Trousers are many things, but “indecent and immoral” I would argue they are not. Last year in Khartoum 13 women were arrested for wearing trousers in public. The women were charged under the 1991 Criminal Act for “indecent and immoral dress”. Putting to side (momentarily) the law itself; the subjective decision that declares trousers to be immoral is seriously questionable.
Of the 13 women arrested, 10 pleaded guilty and received 10 lashes, while the others received much harsher penalties. This case, highlights a much more serious problem in Sudan, the public flogging of women (and girls) for a variety of issues.
In Sudan (although it varies state to state) behaviour such as dancing to close to someone of the other sex, the singing of certain songs, sitting on certain seats on public transport, queuing in certain places as well as dress is all restricted. The penalties can include the flogging of the individual.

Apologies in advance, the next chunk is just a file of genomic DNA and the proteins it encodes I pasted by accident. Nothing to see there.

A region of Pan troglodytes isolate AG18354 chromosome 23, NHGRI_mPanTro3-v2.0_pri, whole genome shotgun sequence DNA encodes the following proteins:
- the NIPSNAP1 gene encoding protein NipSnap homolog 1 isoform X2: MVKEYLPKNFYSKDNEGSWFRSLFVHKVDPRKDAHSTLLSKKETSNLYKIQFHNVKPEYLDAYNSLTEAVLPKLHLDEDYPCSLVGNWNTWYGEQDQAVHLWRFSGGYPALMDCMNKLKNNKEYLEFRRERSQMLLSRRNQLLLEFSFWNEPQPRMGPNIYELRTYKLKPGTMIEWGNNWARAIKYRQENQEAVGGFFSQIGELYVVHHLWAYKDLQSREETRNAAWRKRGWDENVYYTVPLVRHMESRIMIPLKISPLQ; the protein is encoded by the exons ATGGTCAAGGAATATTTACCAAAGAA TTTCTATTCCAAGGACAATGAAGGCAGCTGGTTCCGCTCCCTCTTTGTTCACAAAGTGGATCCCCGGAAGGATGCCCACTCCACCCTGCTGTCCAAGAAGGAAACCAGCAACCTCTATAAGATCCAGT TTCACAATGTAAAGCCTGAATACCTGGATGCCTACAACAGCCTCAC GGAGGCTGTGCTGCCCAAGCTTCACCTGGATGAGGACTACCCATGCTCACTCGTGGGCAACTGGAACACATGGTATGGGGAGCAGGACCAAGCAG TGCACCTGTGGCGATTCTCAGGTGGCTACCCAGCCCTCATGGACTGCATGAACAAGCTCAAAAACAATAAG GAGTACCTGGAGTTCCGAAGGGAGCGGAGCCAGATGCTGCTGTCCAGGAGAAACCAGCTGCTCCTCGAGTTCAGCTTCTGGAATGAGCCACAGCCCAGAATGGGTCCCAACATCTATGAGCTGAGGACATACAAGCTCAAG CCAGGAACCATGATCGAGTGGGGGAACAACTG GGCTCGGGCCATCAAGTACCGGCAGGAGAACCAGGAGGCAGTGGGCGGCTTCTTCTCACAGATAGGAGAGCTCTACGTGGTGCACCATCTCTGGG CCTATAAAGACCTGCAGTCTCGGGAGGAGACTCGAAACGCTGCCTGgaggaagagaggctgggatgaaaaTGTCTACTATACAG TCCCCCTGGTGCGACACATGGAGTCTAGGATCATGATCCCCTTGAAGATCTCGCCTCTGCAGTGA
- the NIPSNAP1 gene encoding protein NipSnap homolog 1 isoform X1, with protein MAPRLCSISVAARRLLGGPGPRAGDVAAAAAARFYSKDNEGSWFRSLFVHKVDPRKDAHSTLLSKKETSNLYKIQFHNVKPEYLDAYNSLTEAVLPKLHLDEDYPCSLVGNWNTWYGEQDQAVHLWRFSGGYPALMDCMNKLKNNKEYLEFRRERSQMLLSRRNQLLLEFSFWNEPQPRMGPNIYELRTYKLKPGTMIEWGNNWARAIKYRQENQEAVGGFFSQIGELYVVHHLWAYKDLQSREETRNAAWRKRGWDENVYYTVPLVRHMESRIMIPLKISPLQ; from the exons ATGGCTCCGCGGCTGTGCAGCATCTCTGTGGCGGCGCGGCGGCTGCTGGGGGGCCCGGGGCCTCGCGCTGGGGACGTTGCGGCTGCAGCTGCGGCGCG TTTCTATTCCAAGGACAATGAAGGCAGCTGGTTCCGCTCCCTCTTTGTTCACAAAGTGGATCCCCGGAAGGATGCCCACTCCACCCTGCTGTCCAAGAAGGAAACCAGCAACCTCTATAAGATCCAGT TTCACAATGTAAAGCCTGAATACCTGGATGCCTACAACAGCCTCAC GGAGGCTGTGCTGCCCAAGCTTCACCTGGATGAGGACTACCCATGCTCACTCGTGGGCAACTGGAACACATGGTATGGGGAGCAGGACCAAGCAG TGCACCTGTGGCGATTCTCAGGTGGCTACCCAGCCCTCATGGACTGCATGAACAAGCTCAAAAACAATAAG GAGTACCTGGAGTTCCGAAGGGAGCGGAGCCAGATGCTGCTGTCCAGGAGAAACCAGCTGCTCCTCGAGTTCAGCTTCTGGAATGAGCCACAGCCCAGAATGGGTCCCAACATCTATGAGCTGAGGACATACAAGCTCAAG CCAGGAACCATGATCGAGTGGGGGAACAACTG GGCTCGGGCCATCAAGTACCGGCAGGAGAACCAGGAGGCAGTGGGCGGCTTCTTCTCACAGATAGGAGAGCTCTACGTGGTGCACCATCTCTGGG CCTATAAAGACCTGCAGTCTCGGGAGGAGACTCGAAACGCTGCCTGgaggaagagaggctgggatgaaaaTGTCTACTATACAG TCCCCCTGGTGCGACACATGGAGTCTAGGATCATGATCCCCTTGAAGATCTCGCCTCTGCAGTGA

Lashings can often be handed out immediately with the defendant having little or no chance of legal representation or the chance to contact their family members. There have been cases documented of children as young as 16 being flogged. This is despite the Sudanese Interim Constitution clearly stating, “No person shall be subject to cruel, inhuman or degrading treatment”. One has to question, what they consider to be cruel and inhuman if flogging of young girls is not considered to be so?
This whole situation leaves women living in fear. The broad nature of this legislation means that a wide range of behaviour can be deemed “illegal”. You never know when you might be accused of acting “immorally”. It could be through a simple act such as the wearing of trousers